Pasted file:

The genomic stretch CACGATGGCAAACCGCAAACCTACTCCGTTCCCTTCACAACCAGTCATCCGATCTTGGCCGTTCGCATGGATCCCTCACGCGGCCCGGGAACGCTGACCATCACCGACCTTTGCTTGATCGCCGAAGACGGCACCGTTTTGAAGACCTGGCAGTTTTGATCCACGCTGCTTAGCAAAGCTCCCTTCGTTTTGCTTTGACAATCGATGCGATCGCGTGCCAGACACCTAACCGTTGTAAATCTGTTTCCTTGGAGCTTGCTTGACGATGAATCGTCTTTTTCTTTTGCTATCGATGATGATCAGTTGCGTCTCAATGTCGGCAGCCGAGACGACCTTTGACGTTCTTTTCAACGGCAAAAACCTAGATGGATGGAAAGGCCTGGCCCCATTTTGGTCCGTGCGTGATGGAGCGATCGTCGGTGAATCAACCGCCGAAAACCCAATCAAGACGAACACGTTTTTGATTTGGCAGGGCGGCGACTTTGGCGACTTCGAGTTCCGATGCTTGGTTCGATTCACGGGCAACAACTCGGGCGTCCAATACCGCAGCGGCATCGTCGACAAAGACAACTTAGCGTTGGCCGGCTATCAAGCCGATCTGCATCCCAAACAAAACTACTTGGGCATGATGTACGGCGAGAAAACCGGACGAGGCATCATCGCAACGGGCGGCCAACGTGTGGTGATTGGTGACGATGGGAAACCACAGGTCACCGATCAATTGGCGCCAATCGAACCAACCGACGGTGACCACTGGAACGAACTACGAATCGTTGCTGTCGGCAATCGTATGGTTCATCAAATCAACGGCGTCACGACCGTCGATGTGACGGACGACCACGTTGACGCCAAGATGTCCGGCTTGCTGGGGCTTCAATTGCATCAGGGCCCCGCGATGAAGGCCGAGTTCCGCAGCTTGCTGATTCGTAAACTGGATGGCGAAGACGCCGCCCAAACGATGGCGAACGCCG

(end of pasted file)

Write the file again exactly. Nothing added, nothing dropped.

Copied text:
The genomic stretch CACGATGGCAAACCGCAAACCTACTCCGTTCCCTTCACAACCAGTCATCCGATCTTGGCCGTTCGCATGGATCCCTCACGCGGCCCGGGAACGCTGACCATCACCGACCTTTGCTTGATCGCCGAAGACGGCACCGTTTTGAAGACCTGGCAGTTTTGATCCACGCTGCTTAGCAAAGCTCCCTTCGTTTTGCTTTGACAATCGATGCGATCGCGTGCCAGACACCTAACCGTTGTAAATCTGTTTCCTTGGAGCTTGCTTGACGATGAATCGTCTTTTTCTTTTGCTATCGATGATGATCAGTTGCGTCTCAATGTCGGCAGCCGAGACGACCTTTGACGTTCTTTTCAACGGCAAAAACCTAGATGGATGGAAAGGCCTGGCCCCATTTTGGTCCGTGCGTGATGGAGCGATCGTCGGTGAATCAACCGCCGAAAACCCAATCAAGACGAACACGTTTTTGATTTGGCAGGGCGGCGACTTTGGCGACTTCGAGTTCCGATGCTTGGTTCGATTCACGGGCAACAACTCGGGCGTCCAATACCGCAGCGGCATCGTCGACAAAGACAACTTAGCGTTGGCCGGCTATCAAGCCGATCTGCATCCCAAACAAAACTACTTGGGCATGATGTACGGCGAGAAAACCGGACGAGGCATCATCGCAACGGGCGGCCAACGTGTGGTGATTGGTGACGATGGGAAACCACAGGTCACCGATCAATTGGCGCCAATCGAACCAACCGACGGTGACCACTGGAACGAACTACGAATCGTTGCTGTCGGCAATCGTATGGTTCATCAAATCAACGGCGTCACGACCGTCGATGTGACGGACGACCACGTTGACGCCAAGATGTCCGGCTTGCTGGGGCTTCAATTGCATCAGGGCCCCGCGATGAAGGCCGAGTTCCGCAGCTTGCTGATTCGTAAACTGGATGGCGAAGACGCCGCCCAAACGATGGCGAACGCCG